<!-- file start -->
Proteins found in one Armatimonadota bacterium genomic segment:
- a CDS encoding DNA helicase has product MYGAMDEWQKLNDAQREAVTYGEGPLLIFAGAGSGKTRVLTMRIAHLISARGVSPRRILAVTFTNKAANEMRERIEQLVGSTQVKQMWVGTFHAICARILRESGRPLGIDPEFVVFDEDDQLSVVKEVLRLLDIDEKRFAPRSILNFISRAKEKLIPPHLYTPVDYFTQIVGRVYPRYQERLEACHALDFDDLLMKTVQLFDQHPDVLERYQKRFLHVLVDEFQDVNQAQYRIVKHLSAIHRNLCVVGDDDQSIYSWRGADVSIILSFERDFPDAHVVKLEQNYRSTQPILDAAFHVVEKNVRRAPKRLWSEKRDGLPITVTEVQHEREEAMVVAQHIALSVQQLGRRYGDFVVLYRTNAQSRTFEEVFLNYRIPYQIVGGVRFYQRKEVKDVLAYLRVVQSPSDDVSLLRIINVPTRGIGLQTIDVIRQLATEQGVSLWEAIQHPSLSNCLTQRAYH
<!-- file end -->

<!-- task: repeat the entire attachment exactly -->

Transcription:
Proteins found in one Armatimonadota bacterium genomic segment:
- a CDS encoding DNA helicase has product MYGAMDEWQKLNDAQREAVTYGEGPLLIFAGAGSGKTRVLTMRIAHLISARGVSPRRILAVTFTNKAANEMRERIEQLVGSTQVKQMWVGTFHAICARILRESGRPLGIDPEFVVFDEDDQLSVVKEVLRLLDIDEKRFAPRSILNFISRAKEKLIPPHLYTPVDYFTQIVGRVYPRYQERLEACHALDFDDLLMKTVQLFDQHPDVLERYQKRFLHVLVDEFQDVNQAQYRIVKHLSAIHRNLCVVGDDDQSIYSWRGADVSIILSFERDFPDAHVVKLEQNYRSTQPILDAAFHVVEKNVRRAPKRLWSEKRDGLPITVTEVQHEREEAMVVAQHIALSVQQLGRRYGDFVVLYRTNAQSRTFEEVFLNYRIPYQIVGGVRFYQRKEVKDVLAYLRVVQSPSDDVSLLRIINVPTRGIGLQTIDVIRQLATEQGVSLWEAIQHPSLSNCLTQRAYH